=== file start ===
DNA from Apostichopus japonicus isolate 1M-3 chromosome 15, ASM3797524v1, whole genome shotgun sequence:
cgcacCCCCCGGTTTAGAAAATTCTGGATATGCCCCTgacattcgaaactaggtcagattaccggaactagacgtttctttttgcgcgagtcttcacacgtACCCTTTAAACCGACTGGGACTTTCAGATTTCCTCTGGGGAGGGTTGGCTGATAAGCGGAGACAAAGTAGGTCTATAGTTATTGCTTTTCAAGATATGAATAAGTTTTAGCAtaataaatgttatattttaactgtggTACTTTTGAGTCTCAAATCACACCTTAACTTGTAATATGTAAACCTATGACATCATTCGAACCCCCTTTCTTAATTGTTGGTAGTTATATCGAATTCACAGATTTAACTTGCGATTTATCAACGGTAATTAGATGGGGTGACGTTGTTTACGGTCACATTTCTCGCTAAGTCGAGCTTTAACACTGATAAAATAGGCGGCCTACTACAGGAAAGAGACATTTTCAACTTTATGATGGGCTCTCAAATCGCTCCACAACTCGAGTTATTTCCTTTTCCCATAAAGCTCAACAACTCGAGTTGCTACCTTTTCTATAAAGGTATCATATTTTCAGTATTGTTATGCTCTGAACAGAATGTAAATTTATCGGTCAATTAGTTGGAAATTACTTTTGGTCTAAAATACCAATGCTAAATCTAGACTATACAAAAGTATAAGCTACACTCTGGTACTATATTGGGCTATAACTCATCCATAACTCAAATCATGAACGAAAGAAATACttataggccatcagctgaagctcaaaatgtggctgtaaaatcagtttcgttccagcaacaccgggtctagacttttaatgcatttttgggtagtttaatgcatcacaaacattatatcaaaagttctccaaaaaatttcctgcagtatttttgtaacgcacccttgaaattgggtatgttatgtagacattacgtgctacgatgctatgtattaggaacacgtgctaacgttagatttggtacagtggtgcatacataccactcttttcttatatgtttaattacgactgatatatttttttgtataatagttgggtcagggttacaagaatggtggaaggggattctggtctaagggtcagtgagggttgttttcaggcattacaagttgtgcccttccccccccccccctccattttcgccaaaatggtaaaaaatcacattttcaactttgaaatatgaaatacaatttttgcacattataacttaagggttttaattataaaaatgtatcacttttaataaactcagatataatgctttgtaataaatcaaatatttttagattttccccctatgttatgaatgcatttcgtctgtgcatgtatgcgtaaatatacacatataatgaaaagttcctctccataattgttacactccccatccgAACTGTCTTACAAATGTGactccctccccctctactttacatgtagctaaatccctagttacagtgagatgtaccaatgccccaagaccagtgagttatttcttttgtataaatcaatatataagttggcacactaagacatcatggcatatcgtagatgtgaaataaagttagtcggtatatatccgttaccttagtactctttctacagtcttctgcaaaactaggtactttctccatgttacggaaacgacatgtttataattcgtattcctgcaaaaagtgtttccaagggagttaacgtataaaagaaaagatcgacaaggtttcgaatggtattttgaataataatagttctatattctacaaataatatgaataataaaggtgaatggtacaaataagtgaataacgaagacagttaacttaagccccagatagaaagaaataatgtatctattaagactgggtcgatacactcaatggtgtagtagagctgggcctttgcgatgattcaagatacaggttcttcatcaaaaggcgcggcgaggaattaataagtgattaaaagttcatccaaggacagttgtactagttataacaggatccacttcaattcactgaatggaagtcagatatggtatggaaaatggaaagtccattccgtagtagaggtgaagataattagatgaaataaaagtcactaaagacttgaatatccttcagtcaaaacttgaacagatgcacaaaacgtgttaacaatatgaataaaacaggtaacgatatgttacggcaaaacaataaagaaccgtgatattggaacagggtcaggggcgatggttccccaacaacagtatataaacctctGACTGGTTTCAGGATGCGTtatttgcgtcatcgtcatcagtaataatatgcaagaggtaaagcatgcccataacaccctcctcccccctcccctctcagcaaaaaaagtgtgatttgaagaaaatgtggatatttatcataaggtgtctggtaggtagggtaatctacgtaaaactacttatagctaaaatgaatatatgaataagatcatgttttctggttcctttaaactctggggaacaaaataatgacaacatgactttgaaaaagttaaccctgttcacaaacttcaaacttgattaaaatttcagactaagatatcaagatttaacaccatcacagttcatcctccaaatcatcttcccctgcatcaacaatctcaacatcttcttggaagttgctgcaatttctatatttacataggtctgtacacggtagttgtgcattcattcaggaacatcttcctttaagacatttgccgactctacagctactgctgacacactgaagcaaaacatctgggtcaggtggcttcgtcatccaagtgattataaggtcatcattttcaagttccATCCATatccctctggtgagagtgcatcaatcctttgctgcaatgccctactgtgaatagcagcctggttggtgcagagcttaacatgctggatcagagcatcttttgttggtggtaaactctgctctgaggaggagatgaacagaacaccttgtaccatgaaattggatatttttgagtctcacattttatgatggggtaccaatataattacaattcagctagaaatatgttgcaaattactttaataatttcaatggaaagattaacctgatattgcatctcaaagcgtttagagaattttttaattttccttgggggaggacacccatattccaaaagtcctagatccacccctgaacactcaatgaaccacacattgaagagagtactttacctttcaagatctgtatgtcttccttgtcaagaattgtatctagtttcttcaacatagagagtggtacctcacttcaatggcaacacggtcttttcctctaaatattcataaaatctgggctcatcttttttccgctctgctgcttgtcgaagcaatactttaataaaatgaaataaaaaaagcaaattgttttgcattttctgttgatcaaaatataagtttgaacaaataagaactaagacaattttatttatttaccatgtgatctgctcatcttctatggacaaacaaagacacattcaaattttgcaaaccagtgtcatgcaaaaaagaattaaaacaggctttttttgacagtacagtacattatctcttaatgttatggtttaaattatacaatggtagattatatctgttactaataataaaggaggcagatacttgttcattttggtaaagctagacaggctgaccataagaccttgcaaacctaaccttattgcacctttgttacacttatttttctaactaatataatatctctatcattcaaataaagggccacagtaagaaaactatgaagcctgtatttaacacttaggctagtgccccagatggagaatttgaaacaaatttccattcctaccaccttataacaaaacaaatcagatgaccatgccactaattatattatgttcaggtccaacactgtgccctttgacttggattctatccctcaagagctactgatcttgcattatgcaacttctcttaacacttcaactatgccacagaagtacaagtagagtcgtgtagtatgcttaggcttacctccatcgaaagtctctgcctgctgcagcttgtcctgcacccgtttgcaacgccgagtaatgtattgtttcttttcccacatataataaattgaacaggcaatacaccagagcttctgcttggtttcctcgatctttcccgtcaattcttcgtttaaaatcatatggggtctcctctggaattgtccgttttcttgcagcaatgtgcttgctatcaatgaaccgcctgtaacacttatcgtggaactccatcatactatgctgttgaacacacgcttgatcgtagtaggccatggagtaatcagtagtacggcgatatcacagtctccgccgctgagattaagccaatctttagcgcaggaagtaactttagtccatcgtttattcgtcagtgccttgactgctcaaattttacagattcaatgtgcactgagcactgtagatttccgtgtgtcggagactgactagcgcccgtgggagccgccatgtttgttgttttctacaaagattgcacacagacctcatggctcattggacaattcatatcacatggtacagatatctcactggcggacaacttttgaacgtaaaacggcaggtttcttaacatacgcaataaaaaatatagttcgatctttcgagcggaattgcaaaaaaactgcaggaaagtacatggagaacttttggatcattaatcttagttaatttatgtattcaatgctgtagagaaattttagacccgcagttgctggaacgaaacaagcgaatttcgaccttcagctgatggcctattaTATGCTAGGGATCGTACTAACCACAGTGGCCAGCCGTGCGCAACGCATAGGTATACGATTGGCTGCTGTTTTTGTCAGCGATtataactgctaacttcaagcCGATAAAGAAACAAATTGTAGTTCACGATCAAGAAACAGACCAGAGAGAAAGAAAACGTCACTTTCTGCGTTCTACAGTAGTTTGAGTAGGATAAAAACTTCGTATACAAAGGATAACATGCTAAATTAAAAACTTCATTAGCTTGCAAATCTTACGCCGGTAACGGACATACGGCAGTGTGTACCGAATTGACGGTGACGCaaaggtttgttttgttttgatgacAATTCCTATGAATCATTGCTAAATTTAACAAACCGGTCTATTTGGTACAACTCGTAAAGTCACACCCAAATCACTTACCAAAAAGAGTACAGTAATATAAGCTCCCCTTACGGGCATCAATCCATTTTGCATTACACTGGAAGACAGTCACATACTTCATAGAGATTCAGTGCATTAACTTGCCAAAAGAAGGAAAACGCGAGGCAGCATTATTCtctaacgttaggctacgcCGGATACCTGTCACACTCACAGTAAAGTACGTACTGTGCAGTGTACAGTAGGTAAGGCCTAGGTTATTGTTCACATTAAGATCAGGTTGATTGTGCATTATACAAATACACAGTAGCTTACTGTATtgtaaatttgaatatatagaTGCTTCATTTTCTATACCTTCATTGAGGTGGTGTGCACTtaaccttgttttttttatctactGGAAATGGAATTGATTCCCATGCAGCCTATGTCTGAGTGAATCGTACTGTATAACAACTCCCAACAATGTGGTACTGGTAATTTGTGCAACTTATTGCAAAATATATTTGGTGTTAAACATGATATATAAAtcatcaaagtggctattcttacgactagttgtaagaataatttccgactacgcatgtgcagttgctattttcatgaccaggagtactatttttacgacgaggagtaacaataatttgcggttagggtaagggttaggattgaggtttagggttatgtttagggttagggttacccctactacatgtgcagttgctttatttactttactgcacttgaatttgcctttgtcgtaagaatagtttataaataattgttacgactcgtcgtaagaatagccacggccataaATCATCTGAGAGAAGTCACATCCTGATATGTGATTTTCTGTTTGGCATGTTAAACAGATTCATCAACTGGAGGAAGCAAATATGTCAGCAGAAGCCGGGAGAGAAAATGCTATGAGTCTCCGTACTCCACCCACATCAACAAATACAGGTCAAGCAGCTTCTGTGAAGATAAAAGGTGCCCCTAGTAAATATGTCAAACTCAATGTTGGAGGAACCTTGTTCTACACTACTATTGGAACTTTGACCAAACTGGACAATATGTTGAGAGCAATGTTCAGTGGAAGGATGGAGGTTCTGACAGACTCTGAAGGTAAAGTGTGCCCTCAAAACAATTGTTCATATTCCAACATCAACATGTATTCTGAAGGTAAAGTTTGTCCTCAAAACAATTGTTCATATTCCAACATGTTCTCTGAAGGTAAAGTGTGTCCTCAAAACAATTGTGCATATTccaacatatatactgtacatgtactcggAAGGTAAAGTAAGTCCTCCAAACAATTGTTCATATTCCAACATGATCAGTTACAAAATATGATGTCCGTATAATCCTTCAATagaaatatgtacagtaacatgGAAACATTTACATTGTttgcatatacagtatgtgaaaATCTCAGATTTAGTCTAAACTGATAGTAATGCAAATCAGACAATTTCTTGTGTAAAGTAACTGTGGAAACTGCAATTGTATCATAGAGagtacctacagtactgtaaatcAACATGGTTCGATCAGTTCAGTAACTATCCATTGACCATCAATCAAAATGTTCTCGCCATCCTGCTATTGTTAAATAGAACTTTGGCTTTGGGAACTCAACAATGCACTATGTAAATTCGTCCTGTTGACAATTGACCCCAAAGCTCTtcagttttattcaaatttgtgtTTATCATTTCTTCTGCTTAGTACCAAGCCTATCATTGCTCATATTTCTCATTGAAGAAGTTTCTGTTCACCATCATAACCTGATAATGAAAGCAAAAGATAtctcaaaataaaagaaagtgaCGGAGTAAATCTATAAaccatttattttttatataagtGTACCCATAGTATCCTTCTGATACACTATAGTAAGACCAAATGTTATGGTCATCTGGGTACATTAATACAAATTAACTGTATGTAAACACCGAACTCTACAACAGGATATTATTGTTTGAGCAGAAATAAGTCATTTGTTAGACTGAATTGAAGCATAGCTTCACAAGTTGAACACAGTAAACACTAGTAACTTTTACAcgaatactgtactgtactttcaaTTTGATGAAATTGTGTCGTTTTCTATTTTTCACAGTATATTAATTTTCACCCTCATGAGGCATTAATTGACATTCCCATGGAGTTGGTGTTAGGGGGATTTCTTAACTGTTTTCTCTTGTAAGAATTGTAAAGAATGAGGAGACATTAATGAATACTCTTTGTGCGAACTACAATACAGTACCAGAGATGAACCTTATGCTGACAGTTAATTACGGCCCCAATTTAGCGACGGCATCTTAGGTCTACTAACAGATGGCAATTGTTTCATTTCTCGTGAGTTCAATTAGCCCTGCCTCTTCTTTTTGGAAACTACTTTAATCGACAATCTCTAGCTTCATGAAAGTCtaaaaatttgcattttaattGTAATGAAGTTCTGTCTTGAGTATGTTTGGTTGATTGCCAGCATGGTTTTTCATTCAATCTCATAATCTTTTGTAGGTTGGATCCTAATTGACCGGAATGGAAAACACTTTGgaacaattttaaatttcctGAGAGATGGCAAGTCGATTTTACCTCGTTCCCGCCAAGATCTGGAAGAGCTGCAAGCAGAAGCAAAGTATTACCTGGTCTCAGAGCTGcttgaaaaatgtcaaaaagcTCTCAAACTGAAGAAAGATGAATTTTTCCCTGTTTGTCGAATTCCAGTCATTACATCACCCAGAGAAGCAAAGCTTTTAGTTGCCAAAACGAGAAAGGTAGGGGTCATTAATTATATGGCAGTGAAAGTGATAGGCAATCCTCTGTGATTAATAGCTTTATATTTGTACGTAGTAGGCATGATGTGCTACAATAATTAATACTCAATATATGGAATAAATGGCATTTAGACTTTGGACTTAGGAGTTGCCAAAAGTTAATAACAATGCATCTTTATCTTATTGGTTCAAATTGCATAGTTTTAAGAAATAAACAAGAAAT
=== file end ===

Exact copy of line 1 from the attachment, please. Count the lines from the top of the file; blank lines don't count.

DNA from Apostichopus japonicus isolate 1M-3 chromosome 15, ASM3797524v1, whole genome shotgun sequence: